LOS ANGELES – The city of Los Angeles will close and fence off a plaza in Little Tokyo on Thursday that has become the site of a large homeless encampment during the COVID-19 pandemic – but the plan has drawn protests from some local groups defense of the homeless.
Councilman Kevin de León’s office, which represents the plaza area, said Toriumi Plaza, located at First and Judge John Aiso streets, was closed for maintenance, electrical repairs, landscaping, permanent fencing and other work. auxiliaries. A timetable for the reopening of the square was not immediately available.
Since Feb. 16, the Los Angeles Homeless Services Authority has conducted outreach and brought 55 people from the place to shelters, though about 25 to 30 people remain, de León’s office said Wednesday.
LAHSA also provided 185 people in the area with referrals for substance abuse programs, housing and shelter options, mental health services, survivorship resources and coronavirus-related services, according to de León’s office. .
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Those brought inside were placed in several facilities, including temporary shelter A Bridge Home, temporary housing Hilda L. Solis Care First Village, and permanent placements under the Project Roomkey program at Hotel Cecil, which is now operated by Skid Row. Housing Trust, de León’s office said.
However, the plan to keep people living in the square away was protested by J-Town Action and Solidarity, a grassroots community organization in Little Tokyo that worked with We The Unhoused to provide hot meals, water and supplies to people living in the plaza every Saturday for the past year.
Homeless encampment on Toriumi Plaza in Little Tokyo. (FOX 11)
J-Town, along with We The Unhoused and Ktown for All, staged a protest with dozens of people on Sunday and plans another rally at 7 a.m. Thursday, before the city closes the square at 10 p.m.
J-Town is protesting the city’s removal of homeless residents, as well as the accommodation options it has provided – alleging that the Project Roomkey program, which provides hotel rooms to homeless people, includes ” prison-like conditions and restrictive policies”. “
Some residents of the Roomkey project, including a group that organized last year as Unhoused Tenants Against Carceral Housing, have alleged they were subject to debilitating curfews that restricted their job opportunities, as well as confiscations, security harassment, lack of privacy and other rules as a condition of placement.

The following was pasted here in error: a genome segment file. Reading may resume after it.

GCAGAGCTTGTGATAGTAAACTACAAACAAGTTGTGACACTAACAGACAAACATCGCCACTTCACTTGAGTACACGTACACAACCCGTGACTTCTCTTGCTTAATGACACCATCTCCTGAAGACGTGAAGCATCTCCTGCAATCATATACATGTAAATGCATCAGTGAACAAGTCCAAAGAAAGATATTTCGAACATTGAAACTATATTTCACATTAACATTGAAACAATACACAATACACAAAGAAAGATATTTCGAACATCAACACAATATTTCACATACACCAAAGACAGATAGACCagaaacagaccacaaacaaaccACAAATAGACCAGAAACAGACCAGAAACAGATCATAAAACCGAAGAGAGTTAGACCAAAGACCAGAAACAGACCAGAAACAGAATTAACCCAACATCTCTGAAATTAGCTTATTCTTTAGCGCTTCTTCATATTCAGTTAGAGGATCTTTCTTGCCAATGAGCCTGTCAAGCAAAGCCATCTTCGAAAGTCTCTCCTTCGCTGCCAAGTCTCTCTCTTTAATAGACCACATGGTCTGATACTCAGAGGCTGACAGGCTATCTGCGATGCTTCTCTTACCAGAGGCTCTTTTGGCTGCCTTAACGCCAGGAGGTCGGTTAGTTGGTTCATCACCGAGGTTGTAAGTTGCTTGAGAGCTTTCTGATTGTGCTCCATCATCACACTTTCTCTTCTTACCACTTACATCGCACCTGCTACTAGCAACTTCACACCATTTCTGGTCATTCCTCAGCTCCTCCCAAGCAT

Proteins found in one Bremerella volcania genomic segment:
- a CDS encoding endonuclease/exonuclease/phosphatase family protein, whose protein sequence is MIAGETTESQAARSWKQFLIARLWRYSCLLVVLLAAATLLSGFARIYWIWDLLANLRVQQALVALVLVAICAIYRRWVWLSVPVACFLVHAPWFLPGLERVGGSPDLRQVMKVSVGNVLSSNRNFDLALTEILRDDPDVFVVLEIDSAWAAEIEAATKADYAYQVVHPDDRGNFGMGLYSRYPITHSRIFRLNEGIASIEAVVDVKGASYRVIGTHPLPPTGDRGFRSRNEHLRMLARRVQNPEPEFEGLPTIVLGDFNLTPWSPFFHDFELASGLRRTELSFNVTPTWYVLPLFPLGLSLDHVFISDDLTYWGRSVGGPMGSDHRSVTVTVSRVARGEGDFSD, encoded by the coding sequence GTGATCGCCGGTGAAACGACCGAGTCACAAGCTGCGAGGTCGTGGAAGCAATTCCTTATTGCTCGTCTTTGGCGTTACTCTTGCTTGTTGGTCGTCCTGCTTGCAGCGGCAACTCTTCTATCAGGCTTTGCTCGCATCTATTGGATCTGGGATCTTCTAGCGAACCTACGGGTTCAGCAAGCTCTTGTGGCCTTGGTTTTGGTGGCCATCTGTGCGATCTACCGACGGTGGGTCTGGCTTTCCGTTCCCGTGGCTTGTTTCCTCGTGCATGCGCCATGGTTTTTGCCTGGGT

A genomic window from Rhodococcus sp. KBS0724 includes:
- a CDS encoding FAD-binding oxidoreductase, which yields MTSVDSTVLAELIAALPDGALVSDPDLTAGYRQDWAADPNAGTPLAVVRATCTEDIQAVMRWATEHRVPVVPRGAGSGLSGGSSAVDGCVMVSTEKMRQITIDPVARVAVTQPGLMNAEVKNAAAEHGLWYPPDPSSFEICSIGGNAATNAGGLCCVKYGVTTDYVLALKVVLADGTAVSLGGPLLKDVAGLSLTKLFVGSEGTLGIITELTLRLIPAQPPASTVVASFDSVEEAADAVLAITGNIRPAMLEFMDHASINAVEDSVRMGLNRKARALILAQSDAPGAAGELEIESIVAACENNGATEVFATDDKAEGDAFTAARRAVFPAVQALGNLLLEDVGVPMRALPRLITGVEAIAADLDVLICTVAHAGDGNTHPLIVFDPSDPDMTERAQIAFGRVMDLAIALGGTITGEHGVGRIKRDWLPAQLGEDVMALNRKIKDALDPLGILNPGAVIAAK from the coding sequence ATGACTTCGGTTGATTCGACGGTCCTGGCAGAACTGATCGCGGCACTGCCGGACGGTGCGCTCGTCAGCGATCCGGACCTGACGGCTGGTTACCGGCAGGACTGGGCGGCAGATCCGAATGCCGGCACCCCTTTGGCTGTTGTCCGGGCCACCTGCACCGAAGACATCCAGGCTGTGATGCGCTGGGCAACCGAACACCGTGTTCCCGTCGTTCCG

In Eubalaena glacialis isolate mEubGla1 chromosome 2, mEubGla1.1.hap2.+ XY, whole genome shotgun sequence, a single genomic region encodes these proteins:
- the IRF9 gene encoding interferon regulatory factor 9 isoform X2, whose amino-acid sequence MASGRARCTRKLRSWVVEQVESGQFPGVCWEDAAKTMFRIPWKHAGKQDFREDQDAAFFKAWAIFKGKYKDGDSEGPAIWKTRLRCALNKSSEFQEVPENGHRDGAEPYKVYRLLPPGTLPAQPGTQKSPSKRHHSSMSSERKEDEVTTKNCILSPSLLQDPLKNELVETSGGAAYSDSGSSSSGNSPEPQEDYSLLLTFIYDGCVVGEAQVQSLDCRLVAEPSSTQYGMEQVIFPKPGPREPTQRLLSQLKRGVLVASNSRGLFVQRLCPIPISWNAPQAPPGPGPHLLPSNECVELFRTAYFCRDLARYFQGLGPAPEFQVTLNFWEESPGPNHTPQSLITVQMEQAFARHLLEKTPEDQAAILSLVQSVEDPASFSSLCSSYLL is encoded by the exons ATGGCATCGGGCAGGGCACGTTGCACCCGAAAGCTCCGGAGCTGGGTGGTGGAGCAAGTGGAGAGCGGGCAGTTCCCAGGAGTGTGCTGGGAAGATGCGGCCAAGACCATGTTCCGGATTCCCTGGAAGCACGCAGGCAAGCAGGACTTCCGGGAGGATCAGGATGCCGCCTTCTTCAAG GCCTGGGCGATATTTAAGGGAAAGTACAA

J-Town is calling on the city to reverse its plans to close Toriumi Plaza and instead provide the people living there with permanent housing and full services. It is also seeking the city to use the roughly $1.76 billion it invests annually in police for permanent housing and services for all of the city’s homeless residents.
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“Sending in deadly armed police to tear down tents and destroy people’s belongings doesn’t make housing more accessible, and the ‘housing’ he (de León) offers is temporary and akin to prisons,” he said. Gianna Furumoto, an organizer with J-Town Action and Solidarity, told City News Service on Tuesday.
“We know of many residents of Toriumi Plaza who have accepted the Roomkey project and are already back in the square – not by choice, but because they were evicted from PRK to make room for newly swept people.”
De León’s office said community members and nearby businesses had complained about the camp’s presence in the plaza and that there had been several overdoses, at least one sexual assault, drug dealing, vandalism, assaults and fires at the location reported to the police. .
Candy Kisswani, owner of Mike’s Deli across the square, told City News Service that business “has taken a hit” since the encampment grew across the street and she been complaining to the councilman’s office for two years.
She said she and her staff have experienced incidents of people breaking their windows, getting violent, relieving themselves on the sidewalk outside the deli, using drugs and leaving needles behind outside the deli’s door.
“It needs to be cleaned. It’s really not safe,” Kisswani said.
Dora Hanamure, who works and is married to the owner of Mitsuru Sushi & Grill, told City News Service on Wednesday that they haven’t encountered many problems with the nearby encampment, but customers have complained that they don’t come. feel safe in Little Tokyo.
Furumoto said J-Town Action and Solidarity has communicated with nearby businesses about their concerns.
“Our position at JAS is that if you don’t want to see these people do drugs, the only thing is to provide them with permanent accommodation. The people who are housed also do drugs, they just have the privilege of doing it in their own space. . …
“What we need to provide is service to the homeless community rather than bringing more violence and displacement to them, which only compounds everything that these business owners are complaining about,” Furumoto said. .
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